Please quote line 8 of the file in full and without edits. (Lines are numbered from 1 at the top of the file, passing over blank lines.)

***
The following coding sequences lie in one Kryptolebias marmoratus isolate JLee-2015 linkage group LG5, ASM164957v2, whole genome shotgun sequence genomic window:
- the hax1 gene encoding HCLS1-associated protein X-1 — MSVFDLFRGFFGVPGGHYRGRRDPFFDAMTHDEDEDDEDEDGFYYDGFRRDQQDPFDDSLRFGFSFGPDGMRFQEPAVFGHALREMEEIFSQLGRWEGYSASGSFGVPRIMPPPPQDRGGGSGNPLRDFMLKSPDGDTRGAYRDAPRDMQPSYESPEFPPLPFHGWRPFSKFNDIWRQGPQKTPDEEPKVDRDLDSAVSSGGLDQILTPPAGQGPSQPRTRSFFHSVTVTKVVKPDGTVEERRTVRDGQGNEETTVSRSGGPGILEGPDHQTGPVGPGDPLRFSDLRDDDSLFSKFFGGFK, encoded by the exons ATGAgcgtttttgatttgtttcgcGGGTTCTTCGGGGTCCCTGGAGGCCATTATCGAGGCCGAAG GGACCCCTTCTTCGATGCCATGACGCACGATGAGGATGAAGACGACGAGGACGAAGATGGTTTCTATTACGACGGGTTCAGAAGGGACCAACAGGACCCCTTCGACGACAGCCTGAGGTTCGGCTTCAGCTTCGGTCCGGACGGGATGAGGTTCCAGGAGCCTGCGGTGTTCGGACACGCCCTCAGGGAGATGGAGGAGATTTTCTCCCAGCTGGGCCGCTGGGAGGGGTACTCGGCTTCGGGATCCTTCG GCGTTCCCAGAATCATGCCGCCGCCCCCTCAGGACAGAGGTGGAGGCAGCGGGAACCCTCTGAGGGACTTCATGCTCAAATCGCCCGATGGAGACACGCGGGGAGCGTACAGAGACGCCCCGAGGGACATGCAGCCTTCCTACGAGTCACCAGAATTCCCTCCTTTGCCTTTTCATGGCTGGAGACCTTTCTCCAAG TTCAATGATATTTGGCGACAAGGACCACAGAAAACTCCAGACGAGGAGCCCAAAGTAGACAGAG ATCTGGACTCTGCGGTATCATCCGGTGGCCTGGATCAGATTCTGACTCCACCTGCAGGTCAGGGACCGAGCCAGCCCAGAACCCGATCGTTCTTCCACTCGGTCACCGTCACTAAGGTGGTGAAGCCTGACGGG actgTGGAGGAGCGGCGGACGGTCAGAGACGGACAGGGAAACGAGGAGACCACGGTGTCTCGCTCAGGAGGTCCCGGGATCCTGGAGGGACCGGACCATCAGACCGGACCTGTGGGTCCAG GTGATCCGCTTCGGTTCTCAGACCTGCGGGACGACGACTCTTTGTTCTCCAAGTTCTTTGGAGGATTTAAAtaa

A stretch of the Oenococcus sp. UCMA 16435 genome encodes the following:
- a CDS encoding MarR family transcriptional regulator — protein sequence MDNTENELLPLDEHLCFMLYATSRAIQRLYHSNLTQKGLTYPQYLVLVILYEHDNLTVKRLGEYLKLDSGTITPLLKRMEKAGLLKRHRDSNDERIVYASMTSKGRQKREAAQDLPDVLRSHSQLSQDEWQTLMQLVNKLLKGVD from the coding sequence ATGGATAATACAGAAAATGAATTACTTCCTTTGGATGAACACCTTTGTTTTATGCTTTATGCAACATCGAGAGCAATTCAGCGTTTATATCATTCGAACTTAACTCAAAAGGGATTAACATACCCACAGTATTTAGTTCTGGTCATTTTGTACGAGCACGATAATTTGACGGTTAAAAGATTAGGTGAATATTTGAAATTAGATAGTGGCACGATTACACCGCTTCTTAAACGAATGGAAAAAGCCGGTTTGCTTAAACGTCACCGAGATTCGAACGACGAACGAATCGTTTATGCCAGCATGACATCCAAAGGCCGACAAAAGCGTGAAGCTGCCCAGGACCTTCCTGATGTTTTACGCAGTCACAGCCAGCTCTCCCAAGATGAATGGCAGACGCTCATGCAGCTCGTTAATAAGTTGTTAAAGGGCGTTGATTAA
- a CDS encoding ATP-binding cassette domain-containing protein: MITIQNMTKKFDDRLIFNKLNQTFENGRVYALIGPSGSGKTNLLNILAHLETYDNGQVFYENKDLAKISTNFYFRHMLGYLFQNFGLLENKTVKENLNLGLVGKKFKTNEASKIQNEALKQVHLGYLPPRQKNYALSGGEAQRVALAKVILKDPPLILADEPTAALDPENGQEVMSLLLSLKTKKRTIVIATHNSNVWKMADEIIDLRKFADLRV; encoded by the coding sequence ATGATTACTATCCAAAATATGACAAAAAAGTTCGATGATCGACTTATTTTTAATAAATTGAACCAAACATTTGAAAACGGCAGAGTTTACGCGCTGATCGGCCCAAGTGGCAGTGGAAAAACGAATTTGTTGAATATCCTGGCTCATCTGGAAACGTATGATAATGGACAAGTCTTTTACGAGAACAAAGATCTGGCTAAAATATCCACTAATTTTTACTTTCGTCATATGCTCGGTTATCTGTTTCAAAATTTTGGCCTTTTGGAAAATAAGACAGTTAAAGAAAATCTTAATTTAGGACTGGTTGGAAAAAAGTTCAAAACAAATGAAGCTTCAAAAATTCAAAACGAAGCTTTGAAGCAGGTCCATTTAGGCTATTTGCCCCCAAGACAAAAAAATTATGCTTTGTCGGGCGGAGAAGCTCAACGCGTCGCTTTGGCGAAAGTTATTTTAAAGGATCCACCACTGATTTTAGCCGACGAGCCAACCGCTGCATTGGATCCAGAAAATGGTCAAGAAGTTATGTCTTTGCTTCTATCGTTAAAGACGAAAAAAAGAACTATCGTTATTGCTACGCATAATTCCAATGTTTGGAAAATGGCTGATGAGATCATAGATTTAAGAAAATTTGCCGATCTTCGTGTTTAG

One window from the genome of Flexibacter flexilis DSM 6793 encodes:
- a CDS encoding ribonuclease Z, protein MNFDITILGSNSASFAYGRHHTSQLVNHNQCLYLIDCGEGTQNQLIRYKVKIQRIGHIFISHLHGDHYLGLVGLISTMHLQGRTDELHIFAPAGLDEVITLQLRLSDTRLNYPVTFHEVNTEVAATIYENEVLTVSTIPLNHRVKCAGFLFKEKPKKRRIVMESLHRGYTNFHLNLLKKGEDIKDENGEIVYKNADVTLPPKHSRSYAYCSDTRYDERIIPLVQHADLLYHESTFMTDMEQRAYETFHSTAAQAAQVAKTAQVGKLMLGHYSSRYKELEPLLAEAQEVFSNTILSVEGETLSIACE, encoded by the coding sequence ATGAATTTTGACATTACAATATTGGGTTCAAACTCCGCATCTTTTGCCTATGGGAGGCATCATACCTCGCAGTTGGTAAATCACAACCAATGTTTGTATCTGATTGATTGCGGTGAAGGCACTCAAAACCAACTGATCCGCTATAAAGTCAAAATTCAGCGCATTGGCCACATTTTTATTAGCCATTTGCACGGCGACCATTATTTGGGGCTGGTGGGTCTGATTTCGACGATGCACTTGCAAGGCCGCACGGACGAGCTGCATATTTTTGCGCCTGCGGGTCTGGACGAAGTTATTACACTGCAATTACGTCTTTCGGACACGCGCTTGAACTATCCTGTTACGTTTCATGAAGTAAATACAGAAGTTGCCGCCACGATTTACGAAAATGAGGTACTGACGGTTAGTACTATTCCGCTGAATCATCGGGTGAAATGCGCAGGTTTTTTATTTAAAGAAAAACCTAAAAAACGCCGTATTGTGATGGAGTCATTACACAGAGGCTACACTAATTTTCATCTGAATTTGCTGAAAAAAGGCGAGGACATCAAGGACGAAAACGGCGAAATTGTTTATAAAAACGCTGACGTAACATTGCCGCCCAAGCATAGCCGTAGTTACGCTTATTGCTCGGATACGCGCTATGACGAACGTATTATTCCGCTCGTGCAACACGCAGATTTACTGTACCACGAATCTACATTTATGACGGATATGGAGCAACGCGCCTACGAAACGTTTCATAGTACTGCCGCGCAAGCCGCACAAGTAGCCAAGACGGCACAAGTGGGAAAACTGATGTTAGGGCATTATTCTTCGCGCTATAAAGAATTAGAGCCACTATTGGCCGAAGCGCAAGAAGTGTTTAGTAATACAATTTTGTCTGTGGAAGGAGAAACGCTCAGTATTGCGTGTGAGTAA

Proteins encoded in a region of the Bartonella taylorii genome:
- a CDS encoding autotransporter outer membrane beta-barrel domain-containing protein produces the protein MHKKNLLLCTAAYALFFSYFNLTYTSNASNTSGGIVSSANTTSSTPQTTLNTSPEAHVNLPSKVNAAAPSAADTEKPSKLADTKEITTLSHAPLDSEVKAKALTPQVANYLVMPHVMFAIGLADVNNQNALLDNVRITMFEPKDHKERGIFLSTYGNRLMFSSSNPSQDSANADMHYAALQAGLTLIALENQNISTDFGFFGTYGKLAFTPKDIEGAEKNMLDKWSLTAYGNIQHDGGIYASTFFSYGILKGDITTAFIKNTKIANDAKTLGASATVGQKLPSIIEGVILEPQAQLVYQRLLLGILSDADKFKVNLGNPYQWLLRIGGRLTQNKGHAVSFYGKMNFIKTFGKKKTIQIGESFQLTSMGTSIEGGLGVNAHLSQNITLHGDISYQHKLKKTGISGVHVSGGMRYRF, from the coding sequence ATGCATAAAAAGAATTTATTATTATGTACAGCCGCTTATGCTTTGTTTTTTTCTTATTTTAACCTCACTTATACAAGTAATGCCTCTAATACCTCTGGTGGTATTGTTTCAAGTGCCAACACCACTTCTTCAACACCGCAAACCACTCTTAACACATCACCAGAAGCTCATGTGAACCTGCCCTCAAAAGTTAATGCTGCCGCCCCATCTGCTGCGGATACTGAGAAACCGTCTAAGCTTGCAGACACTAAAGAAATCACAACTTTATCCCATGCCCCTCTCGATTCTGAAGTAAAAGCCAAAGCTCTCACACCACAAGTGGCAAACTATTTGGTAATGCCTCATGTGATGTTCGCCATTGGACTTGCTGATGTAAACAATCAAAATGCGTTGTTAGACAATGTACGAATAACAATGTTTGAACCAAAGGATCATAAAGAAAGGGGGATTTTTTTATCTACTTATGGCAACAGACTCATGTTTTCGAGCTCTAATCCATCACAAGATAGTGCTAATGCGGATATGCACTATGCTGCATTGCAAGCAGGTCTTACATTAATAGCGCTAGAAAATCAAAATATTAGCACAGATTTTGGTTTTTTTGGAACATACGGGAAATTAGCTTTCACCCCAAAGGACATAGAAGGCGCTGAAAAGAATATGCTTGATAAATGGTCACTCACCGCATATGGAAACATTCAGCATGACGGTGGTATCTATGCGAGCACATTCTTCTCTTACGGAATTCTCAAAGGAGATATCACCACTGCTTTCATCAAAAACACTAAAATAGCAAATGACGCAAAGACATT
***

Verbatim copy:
Proteins encoded in a region of the Bartonella taylorii genome: